## What is a one sample median test?

The **one sample median test** checks whether or not there is a significant difference between our hypothesized median and the real median of a sample.

There are *two *one sample median tests, the Wicloxon Signed Rank Test and the Sign Test. Both are simple, easy to run tests; the key is that you must choose the hypothesis for the expected mean value before running the analysis, in an *a priori* manner.

## Choosing a One Sample Median Test for Your Data

The sign test is a good general non-parametric test, which makes very few assumptions (requirements) but has limited power. To use the sign test you need only know that every pair of data points (observations) are ordered, for instance, x > y.

If all your data points (all your observations) can be given a rank value >a value like first, 2nd, 3rd, etc…, and if you have a symmetric distribution, the Wilcoxon signed-rank test can be used.

So, since it begins with more assumptions, the Wilcoxon signed-rank test is more specific, with a narrower focus; but it also (usually) has more power to find differences than the more general sign test.

## The One Sample Sign Test

To understand the one sample sign test, let’s look at a very simple example. Suppose you manage a zoo and you hypothesize that the median age of children visiting is 8. This becomes your null hypothesis, H_{0}: the median age of children is 8.

Suppose now you took a sample of ten children whose ages turn out to be 1, 2, 2, 4, 5, 7, 10, 12, 15, and 17. To run the test:

Step 1: **Assign a value of 0 **to those with ages below your hypothesized median, and** 1, to those above**. If you had any eight-year-olds—which you haven’t—they would not be counted at all.

1-0

2-0

2-0

4-0

5-0

7-0

10-1

12-1

15-1

17-1

Step 2: **Find the obtained frequency ( of).** There are six children with ages below the median (the median is 8), and four above.

*of*= 4 and 8.

Step 3: **Find the expected frequency ( ef).** The total number of data points—children—is ten. If 8 was a true median, we’d expect to have five children over aged eight and five below.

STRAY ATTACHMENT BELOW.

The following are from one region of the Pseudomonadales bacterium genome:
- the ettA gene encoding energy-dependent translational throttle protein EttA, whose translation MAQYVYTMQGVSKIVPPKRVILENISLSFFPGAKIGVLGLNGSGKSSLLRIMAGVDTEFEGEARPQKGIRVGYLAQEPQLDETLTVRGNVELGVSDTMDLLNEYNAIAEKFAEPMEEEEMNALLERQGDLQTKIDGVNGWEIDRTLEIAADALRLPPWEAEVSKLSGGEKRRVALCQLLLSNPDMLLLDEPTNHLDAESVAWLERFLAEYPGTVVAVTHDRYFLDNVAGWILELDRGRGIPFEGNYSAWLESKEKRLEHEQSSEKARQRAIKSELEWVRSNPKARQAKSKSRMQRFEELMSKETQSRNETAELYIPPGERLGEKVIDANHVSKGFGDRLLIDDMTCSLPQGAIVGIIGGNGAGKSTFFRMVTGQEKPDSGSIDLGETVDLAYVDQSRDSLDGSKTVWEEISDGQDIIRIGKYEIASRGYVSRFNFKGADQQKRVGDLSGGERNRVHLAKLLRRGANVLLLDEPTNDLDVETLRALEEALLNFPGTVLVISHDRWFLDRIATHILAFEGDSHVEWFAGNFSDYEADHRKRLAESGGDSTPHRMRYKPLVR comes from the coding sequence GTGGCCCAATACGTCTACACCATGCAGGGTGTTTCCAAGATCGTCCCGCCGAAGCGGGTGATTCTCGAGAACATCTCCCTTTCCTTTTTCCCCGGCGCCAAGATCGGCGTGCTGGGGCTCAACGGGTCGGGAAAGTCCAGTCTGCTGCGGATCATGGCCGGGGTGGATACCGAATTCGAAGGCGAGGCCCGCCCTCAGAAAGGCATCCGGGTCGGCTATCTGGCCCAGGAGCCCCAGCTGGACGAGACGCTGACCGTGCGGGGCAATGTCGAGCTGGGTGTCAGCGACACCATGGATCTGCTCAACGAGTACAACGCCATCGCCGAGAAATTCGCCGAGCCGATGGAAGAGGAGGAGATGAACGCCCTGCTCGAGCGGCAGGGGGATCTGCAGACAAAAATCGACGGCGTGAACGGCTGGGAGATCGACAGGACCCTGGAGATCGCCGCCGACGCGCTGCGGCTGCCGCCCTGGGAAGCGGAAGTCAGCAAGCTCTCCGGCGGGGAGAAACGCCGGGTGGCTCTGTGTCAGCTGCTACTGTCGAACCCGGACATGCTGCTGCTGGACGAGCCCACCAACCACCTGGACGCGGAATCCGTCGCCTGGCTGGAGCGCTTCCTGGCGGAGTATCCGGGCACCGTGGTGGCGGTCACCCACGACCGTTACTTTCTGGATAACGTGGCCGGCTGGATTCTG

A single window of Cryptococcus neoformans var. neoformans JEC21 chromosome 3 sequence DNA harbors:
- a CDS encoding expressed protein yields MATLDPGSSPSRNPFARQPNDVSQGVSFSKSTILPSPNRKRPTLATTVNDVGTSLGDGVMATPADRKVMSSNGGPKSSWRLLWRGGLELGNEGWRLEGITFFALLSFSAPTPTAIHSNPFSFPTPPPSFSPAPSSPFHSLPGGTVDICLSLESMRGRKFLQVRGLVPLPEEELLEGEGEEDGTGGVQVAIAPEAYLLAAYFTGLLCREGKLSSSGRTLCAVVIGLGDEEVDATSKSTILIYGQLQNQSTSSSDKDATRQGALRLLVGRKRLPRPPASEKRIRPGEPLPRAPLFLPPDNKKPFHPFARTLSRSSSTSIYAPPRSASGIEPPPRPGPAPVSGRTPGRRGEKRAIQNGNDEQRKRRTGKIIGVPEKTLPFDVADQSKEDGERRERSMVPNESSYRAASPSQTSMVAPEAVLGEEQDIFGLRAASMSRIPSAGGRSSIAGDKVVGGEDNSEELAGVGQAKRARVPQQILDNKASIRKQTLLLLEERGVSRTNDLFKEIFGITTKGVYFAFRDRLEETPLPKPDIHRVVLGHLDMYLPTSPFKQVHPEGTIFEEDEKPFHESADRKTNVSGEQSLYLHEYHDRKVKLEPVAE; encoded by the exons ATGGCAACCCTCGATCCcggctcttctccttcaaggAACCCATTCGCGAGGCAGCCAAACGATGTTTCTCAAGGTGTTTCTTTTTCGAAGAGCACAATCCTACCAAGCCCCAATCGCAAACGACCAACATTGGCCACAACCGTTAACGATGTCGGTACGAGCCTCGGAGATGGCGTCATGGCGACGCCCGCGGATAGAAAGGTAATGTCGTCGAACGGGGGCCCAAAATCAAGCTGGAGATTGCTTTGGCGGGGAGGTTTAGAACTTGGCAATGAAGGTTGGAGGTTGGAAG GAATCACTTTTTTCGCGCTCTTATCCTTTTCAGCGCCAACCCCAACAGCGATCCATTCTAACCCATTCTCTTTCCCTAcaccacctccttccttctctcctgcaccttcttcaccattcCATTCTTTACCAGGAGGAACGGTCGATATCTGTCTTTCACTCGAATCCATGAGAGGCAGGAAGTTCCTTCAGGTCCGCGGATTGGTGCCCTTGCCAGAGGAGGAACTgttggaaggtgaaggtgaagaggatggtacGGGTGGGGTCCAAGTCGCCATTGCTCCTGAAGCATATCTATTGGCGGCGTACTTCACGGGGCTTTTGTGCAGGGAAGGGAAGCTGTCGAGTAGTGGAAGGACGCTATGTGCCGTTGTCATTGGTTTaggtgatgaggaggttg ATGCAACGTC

*ef*= 5.

Step 4: Calculate the chi-square:

Χ^{2} = Σ [(of – ef)^{2}/ef].

This is:

(6 – 5)^{2}/5 + (4 – 5)^{2}/5

or 0.20 + 0.20 = 0.40.

Step 5: **Find the degrees of freedom.** There are two observed frequencies (equal to two cells in a contingency table), so there is just one degree of freedom.

Step 6: **Use a Chi-squared table **to find the critical chi-square value

for 1 degree of freedom and an alpha level of 0.05 (α = 0.05). This equals 3.84.

Since our Χ^{2} value of 0.40 is less than the critical Χ^{2} value of 3.84, we fail to reject the null hypothesis (i.e. we can keep it) —that the median age of children at the zoo is 8. If the Χ^{2} value we calculated from our data had been more than the critical Χ^{2} value, we would be able to reject the null hypothesis and postulated median age of 8.

## References

Non-Parametric Tests

retrieved from http://core.ecu.edu/ofe/statisticsresearch/Non-Parametric%20Tests.pdf on April 6, 2018

Stata Manual, R Signrank: Equality Tests on Matched Data

retrieved from https://www.stata.com/manuals13/rsignrank.pdf on April 6, 2018

The one sample median test—Analysis of a Single Quantitative Variable

retrieved from http://psych.unl.edu/psycrs/handcomp/hc1median.pdf on April 6, 2018

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*Statistical concepts explained visually* - Includes many concepts such as sample size, hypothesis tests, or logistic regression, explained by Stephanie Glen, founder of StatisticsHowTo.

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